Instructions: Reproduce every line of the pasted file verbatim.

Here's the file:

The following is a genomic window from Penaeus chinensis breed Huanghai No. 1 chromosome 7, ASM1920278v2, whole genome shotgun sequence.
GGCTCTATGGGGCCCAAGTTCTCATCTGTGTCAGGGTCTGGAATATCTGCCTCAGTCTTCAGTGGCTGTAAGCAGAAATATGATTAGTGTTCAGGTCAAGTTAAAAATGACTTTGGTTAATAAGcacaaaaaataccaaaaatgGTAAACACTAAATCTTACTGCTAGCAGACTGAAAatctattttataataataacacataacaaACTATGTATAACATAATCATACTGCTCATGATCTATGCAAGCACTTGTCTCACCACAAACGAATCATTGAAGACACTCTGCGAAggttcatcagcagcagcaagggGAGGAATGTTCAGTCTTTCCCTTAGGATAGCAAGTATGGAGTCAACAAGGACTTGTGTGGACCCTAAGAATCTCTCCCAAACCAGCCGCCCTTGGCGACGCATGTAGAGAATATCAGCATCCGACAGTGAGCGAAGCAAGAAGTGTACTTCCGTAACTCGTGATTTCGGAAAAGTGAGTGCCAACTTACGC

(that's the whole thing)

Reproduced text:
The following is a genomic window from Penaeus chinensis breed Huanghai No. 1 chromosome 7, ASM1920278v2, whole genome shotgun sequence.
GGCTCTATGGGGCCCAAGTTCTCATCTGTGTCAGGGTCTGGAATATCTGCCTCAGTCTTCAGTGGCTGTAAGCAGAAATATGATTAGTGTTCAGGTCAAGTTAAAAATGACTTTGGTTAATAAGcacaaaaaataccaaaaatgGTAAACACTAAATCTTACTGCTAGCAGACTGAAAatctattttataataataacacataacaaACTATGTATAACATAATCATACTGCTCATGATCTATGCAAGCACTTGTCTCACCACAAACGAATCATTGAAGACACTCTGCGAAggttcatcagcagcagcaagggGAGGAATGTTCAGTCTTTCCCTTAGGATAGCAAGTATGGAGTCAACAAGGACTTGTGTGGACCCTAAGAATCTCTCCCAAACCAGCCGCCCTTGGCGACGCATGTAGAGAATATCAGCATCCGACAGTGAGCGAAGCAAGAAGTGTACTTCCGTAACTCGTGATTTCGGAAAAGTGAGTGCCAACTTACGC